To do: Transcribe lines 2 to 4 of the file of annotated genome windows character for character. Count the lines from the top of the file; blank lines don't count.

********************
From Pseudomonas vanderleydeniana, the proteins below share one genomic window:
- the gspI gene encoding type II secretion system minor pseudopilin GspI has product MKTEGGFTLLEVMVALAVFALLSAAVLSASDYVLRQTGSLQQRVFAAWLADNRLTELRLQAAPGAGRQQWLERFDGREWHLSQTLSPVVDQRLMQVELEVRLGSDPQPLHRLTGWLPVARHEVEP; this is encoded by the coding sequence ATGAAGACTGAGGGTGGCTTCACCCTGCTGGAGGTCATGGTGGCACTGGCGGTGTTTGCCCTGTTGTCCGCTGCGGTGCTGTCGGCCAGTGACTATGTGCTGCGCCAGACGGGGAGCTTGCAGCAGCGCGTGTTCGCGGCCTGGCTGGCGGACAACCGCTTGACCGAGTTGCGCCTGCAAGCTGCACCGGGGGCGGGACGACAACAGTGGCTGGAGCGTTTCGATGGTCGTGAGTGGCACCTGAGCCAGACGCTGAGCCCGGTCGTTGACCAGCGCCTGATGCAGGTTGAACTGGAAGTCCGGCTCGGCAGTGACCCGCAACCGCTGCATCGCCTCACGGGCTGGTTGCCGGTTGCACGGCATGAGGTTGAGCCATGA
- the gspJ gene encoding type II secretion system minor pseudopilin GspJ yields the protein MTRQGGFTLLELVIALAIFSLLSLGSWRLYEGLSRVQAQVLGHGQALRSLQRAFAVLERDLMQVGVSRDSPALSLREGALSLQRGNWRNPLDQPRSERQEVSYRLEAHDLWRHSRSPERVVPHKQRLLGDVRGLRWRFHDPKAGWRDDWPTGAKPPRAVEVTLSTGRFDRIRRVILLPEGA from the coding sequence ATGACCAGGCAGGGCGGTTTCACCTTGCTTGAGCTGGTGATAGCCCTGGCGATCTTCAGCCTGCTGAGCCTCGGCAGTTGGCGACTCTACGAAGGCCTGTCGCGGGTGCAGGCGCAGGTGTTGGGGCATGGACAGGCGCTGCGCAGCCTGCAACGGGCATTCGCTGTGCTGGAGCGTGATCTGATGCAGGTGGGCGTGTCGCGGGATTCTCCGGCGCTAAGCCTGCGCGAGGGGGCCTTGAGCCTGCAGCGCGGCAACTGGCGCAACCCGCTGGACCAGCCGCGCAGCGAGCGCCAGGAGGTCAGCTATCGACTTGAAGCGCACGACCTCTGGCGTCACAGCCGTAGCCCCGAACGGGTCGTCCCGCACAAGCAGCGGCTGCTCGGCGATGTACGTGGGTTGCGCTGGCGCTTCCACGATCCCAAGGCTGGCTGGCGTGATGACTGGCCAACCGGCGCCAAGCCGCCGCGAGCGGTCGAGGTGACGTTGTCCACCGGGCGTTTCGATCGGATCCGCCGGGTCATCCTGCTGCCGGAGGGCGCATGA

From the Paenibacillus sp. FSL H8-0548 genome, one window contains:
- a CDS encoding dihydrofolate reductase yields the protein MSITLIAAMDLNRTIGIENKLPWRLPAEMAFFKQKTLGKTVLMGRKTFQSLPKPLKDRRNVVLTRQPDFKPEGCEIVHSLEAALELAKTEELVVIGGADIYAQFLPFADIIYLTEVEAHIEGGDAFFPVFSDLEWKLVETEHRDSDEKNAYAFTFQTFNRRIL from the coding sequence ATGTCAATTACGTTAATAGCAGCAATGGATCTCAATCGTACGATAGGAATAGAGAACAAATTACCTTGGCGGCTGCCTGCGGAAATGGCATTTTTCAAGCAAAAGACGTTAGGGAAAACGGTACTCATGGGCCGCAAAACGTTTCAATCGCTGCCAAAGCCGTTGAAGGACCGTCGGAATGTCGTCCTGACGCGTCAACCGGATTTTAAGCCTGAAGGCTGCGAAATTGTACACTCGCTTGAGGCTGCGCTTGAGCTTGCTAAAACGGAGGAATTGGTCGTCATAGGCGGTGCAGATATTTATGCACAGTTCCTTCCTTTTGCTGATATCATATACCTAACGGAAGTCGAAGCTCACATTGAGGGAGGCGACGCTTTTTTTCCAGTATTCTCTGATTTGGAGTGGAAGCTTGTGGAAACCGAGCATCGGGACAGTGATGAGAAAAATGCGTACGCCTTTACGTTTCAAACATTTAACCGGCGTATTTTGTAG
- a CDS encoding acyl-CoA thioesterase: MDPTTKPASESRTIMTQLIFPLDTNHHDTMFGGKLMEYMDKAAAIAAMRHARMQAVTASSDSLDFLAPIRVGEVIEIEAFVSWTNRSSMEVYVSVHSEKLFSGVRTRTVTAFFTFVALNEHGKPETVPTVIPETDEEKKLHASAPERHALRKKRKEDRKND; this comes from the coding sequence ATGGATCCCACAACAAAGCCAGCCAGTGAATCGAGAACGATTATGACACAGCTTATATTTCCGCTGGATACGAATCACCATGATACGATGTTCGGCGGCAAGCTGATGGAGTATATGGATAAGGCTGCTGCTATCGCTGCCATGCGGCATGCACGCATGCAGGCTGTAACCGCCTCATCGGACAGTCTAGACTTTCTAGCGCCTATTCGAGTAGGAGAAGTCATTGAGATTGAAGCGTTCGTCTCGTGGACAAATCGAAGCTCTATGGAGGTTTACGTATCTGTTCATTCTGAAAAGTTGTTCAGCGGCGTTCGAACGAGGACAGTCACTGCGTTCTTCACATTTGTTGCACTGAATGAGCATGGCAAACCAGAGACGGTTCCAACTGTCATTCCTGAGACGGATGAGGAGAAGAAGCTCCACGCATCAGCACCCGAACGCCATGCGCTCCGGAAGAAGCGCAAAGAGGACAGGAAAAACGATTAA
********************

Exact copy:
- the gspI gene encoding type II secretion system minor pseudopilin GspI has product MKTEGGFTLLEVMVALAVFALLSAAVLSASDYVLRQTGSLQQRVFAAWLADNRLTELRLQAAPGAGRQQWLERFDGREWHLSQTLSPVVDQRLMQVELEVRLGSDPQPLHRLTGWLPVARHEVEP; this is encoded by the coding sequence ATGAAGACTGAGGGTGGCTTCACCCTGCTGGAGGTCATGGTGGCACTGGCGGTGTTTGCCCTGTTGTCCGCTGCGGTGCTGTCGGCCAGTGACTATGTGCTGCGCCAGACGGGGAGCTTGCAGCAGCGCGTGTTCGCGGCCTGGCTGGCGGACAACCGCTTGACCGAGTTGCGCCTGCAAGCTGCACCGGGGGCGGGACGACAACAGTGGCTGGAGCGTTTCGATGGTCGTGAGTGGCACCTGAGCCAGACGCTGAGCCCGGTCGTTGACCAGCGCCTGATGCAGGTTGAACTGGAAGTCCGGCTCGGCAGTGACCCGCAACCGCTGCATCGCCTCACGGGCTGGTTGCCGGTTGCACGGCATGAGGTTGAGCCATGA
- the gspJ gene encoding type II secretion system minor pseudopilin GspJ yields the protein MTRQGGFTLLELVIALAIFSLLSLGSWRLYEGLSRVQAQVLGHGQALRSLQRAFAVLERDLMQVGVSRDSPALSLREGALSLQRGNWRNPLDQPRSERQEVSYRLEAHDLWRHSRSPERVVPHKQRLLGDVRGLRWRFHDPKAGWRDDWPTGAKPPRAVEVTLSTGRFDRIRRVILLPEGA from the coding sequence ATGACCAGGCAGGGCGGTTTCACCTTGCTTGAGCTGGTGATAGCCCTGGCGATCTTCAGCCTGCTGAGCCTCGGCAGTTGGCGACTCTACGAAGGCCTGTCGCGGGTGCAGGCGCAGGTGTTGGGGCATGGACAGGCGCTGCGCAGCCTGCAACGGGCATTCGCTGTGCTGGAGCGTGATCTGATGCAGGTGGGCGTGTCGCGGGATTCTCCGGCGCTAAGCCTGCGCGAGGGGGCCTTGAGCCTGCAGCGCGGCAACTGGCGCAACCCGCTGGACCAGCCGCGCAGCGAGCGCCAGGAGGTCAGCTATCGACTTGAAGCGCACGACCTCTGGCGTCACAGCCGTAGCCCCGAACGGGTCGTCCCGCACAAGCAGCGGCTGCTCGGCGATGTACGTGGGTTGCGCTGGCGCTTCCACGATCCCAAGGCTGGCTGGCGTGATGACTGGCCAACCGGCGCCAAGCCGCCGCGAGCGGTCGAGGTGACGTTGTCCACCGGGCGTTTCGATCGGATCCGCCGGGTCATCCTGCTGCCGGAGGGCGCATGA

From the Paenibacillus sp. FSL H8-0548 genome, one window contains: